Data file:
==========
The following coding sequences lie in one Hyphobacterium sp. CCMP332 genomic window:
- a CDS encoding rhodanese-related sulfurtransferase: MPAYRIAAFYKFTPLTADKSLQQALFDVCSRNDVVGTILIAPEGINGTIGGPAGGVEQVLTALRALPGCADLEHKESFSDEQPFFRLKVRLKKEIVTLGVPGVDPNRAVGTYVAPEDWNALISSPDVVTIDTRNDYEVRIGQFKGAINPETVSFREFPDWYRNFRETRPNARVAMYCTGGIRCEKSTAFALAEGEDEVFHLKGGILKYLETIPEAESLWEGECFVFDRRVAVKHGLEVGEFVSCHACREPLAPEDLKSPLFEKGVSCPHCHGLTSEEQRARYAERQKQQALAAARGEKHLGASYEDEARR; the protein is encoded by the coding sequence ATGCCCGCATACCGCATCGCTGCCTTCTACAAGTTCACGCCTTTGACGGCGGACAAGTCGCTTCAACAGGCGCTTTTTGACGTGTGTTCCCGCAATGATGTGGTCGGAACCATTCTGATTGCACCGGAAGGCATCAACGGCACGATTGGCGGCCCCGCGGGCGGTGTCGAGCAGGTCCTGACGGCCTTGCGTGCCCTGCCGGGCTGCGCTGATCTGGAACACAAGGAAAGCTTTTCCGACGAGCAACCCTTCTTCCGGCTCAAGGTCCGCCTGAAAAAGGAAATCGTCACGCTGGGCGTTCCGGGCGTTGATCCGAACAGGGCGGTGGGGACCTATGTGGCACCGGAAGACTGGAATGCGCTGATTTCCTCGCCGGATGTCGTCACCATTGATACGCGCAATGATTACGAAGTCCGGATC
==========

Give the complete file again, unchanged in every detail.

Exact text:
The following coding sequences lie in one Hyphobacterium sp. CCMP332 genomic window:
- a CDS encoding rhodanese-related sulfurtransferase: MPAYRIAAFYKFTPLTADKSLQQALFDVCSRNDVVGTILIAPEGINGTIGGPAGGVEQVLTALRALPGCADLEHKESFSDEQPFFRLKVRLKKEIVTLGVPGVDPNRAVGTYVAPEDWNALISSPDVVTIDTRNDYEVRIGQFKGAINPETVSFREFPDWYRNFRETRPNARVAMYCTGGIRCEKSTAFALAEGEDEVFHLKGGILKYLETIPEAESLWEGECFVFDRRVAVKHGLEVGEFVSCHACREPLAPEDLKSPLFEKGVSCPHCHGLTSEEQRARYAERQKQQALAAARGEKHLGASYEDEARR; the protein is encoded by the coding sequence ATGCCCGCATACCGCATCGCTGCCTTCTACAAGTTCACGCCTTTGACGGCGGACAAGTCGCTTCAACAGGCGCTTTTTGACGTGTGTTCCCGCAATGATGTGGTCGGAACCATTCTGATTGCACCGGAAGGCATCAACGGCACGATTGGCGGCCCCGCGGGCGGTGTCGAGCAGGTCCTGACGGCCTTGCGTGCCCTGCCGGGCTGCGCTGATCTGGAACACAAGGAAAGCTTTTCCGACGAGCAACCCTTCTTCCGGCTCAAGGTCCGCCTGAAAAAGGAAATCGTCACGCTGGGCGTTCCGGGCGTTGATCCGAACAGGGCGGTGGGGACCTATGTGGCACCGGAAGACTGGAATGCGCTGATTTCCTCGCCGGATGTCGTCACCATTGATACGCGCAATGATTACGAAGTCCGGATC